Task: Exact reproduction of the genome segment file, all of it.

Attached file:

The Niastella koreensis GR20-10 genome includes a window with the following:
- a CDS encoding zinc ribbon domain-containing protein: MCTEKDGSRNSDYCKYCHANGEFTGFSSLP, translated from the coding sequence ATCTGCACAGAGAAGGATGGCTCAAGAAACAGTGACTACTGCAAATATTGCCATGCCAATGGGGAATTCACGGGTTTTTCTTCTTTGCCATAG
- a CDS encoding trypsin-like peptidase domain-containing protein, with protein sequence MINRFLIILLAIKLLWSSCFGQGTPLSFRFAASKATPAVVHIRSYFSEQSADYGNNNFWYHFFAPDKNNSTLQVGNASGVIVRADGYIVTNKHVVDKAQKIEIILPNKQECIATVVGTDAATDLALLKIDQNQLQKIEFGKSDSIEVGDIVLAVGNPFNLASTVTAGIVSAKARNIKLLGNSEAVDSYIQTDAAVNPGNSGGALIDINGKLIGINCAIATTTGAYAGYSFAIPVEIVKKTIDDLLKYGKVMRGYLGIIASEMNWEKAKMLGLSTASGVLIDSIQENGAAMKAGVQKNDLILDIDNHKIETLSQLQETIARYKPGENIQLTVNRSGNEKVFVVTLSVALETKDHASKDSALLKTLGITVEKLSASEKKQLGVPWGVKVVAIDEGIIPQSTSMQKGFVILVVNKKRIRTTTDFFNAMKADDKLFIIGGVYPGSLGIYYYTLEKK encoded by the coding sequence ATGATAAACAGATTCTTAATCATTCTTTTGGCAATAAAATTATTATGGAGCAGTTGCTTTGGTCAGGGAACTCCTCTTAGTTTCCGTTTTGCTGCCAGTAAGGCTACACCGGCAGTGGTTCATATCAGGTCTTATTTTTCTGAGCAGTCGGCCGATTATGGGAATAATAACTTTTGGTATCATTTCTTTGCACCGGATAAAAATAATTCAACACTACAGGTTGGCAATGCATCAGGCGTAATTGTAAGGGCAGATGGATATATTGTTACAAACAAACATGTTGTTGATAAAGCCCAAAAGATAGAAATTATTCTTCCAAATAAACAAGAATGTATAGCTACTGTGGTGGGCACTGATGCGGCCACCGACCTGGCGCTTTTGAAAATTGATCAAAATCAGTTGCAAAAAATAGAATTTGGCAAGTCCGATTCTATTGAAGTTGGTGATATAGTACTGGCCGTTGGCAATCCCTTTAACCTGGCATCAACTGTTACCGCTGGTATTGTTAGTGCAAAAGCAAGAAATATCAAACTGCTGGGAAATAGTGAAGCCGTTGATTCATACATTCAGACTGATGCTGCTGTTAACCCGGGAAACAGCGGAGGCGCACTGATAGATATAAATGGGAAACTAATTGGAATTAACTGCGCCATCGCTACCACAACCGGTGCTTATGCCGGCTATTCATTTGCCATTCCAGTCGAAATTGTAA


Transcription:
The Niastella koreensis GR20-10 genome includes a window with the following:
- a CDS encoding zinc ribbon domain-containing protein: MCTEKDGSRNSDYCKYCHANGEFTGFSSLP, translated from the coding sequence ATCTGCACAGAGAAGGATGGCTCAAGAAACAGTGACTACTGCAAATATTGCCATGCCAATGGGGAATTCACGGGTTTTTCTTCTTTGCCATAG
- a CDS encoding trypsin-like peptidase domain-containing protein, with protein sequence MINRFLIILLAIKLLWSSCFGQGTPLSFRFAASKATPAVVHIRSYFSEQSADYGNNNFWYHFFAPDKNNSTLQVGNASGVIVRADGYIVTNKHVVDKAQKIEIILPNKQECIATVVGTDAATDLALLKIDQNQLQKIEFGKSDSIEVGDIVLAVGNPFNLASTVTAGIVSAKARNIKLLGNSEAVDSYIQTDAAVNPGNSGGALIDINGKLIGINCAIATTTGAYAGYSFAIPVEIVKKTIDDLLKYGKVMRGYLGIIASEMNWEKAKMLGLSTASGVLIDSIQENGAAMKAGVQKNDLILDIDNHKIETLSQLQETIARYKPGENIQLTVNRSGNEKVFVVTLSVALETKDHASKDSALLKTLGITVEKLSASEKKQLGVPWGVKVVAIDEGIIPQSTSMQKGFVILVVNKKRIRTTTDFFNAMKADDKLFIIGGVYPGSLGIYYYTLEKK encoded by the coding sequence ATGATAAACAGATTCTTAATCATTCTTTTGGCAATAAAATTATTATGGAGCAGTTGCTTTGGTCAGGGAACTCCTCTTAGTTTCCGTTTTGCTGCCAGTAAGGCTACACCGGCAGTGGTTCATATCAGGTCTTATTTTTCTGAGCAGTCGGCCGATTATGGGAATAATAACTTTTGGTATCATTTCTTTGCACCGGATAAAAATAATTCAACACTACAGGTTGGCAATGCATCAGGCGTAATTGTAAGGGCAGATGGATATATTGTTACAAACAAACATGTTGTTGATAAAGCCCAAAAGATAGAAATTATTCTTCCAAATAAACAAGAATGTATAGCTACTGTGGTGGGCACTGATGCGGCCACCGACCTGGCGCTTTTGAAAATTGATCAAAATCAGTTGCAAAAAATAGAATTTGGCAAGTCCGATTCTATTGAAGTTGGTGATATAGTACTGGCCGTTGGCAATCCCTTTAACCTGGCATCAACTGTTACCGCTGGTATTGTTAGTGCAAAAGCAAGAAATATCAAACTGCTGGGAAATAGTGAAGCCGTTGATTCATACATTCAGACTGATGCTGCTGTTAACCCGGGAAACAGCGGAGGCGCACTGATAGATATAAATGGGAAACTAATTGGAATTAACTGCGCCATCGCTACCACAACCGGTGCTTATGCCGGCTATTCATTTGCCATTCCAGTCGAAATTGTAA